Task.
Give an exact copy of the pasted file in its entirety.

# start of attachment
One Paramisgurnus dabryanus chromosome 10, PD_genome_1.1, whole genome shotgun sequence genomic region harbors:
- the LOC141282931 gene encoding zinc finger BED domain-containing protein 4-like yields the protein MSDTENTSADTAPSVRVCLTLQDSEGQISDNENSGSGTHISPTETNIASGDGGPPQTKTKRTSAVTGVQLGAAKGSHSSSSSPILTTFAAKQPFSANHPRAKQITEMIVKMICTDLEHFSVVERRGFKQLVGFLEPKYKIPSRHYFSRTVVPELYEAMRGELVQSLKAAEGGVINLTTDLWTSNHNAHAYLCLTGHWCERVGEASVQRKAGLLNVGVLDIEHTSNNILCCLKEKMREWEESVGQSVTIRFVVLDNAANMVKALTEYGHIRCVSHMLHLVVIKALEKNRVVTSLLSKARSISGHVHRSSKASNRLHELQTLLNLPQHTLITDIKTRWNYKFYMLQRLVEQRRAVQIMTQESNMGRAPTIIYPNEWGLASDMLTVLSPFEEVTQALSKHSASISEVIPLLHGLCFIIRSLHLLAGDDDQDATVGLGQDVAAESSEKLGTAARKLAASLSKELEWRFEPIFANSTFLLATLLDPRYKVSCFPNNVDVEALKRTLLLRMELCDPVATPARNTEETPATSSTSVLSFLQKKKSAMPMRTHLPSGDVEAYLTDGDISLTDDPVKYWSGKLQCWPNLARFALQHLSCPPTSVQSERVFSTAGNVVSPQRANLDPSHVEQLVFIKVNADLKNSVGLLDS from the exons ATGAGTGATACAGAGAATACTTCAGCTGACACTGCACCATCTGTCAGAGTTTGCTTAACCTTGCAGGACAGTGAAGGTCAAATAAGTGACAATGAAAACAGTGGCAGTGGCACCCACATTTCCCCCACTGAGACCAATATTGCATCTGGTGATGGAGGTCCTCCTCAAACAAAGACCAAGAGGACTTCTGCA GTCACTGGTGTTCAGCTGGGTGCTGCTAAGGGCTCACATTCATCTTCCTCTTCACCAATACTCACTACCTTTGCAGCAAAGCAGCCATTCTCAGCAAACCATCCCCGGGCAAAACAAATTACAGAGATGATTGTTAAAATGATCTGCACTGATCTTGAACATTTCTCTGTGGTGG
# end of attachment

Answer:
One Paramisgurnus dabryanus chromosome 10, PD_genome_1.1, whole genome shotgun sequence genomic region harbors:
- the LOC141282931 gene encoding zinc finger BED domain-containing protein 4-like yields the protein MSDTENTSADTAPSVRVCLTLQDSEGQISDNENSGSGTHISPTETNIASGDGGPPQTKTKRTSAVTGVQLGAAKGSHSSSSSPILTTFAAKQPFSANHPRAKQITEMIVKMICTDLEHFSVVERRGFKQLVGFLEPKYKIPSRHYFSRTVVPELYEAMRGELVQSLKAAEGGVINLTTDLWTSNHNAHAYLCLTGHWCERVGEASVQRKAGLLNVGVLDIEHTSNNILCCLKEKMREWEESVGQSVTIRFVVLDNAANMVKALTEYGHIRCVSHMLHLVVIKALEKNRVVTSLLSKARSISGHVHRSSKASNRLHELQTLLNLPQHTLITDIKTRWNYKFYMLQRLVEQRRAVQIMTQESNMGRAPTIIYPNEWGLASDMLTVLSPFEEVTQALSKHSASISEVIPLLHGLCFIIRSLHLLAGDDDQDATVGLGQDVAAESSEKLGTAARKLAASLSKELEWRFEPIFANSTFLLATLLDPRYKVSCFPNNVDVEALKRTLLLRMELCDPVATPARNTEETPATSSTSVLSFLQKKKSAMPMRTHLPSGDVEAYLTDGDISLTDDPVKYWSGKLQCWPNLARFALQHLSCPPTSVQSERVFSTAGNVVSPQRANLDPSHVEQLVFIKVNADLKNSVGLLDS from the exons ATGAGTGATACAGAGAATACTTCAGCTGACACTGCACCATCTGTCAGAGTTTGCTTAACCTTGCAGGACAGTGAAGGTCAAATAAGTGACAATGAAAACAGTGGCAGTGGCACCCACATTTCCCCCACTGAGACCAATATTGCATCTGGTGATGGAGGTCCTCCTCAAACAAAGACCAAGAGGACTTCTGCA GTCACTGGTGTTCAGCTGGGTGCTGCTAAGGGCTCACATTCATCTTCCTCTTCACCAATACTCACTACCTTTGCAGCAAAGCAGCCATTCTCAGCAAACCATCCCCGGGCAAAACAAATTACAGAGATGATTGTTAAAATGATCTGCACTGATCTTGAACATTTCTCTGTGGTGG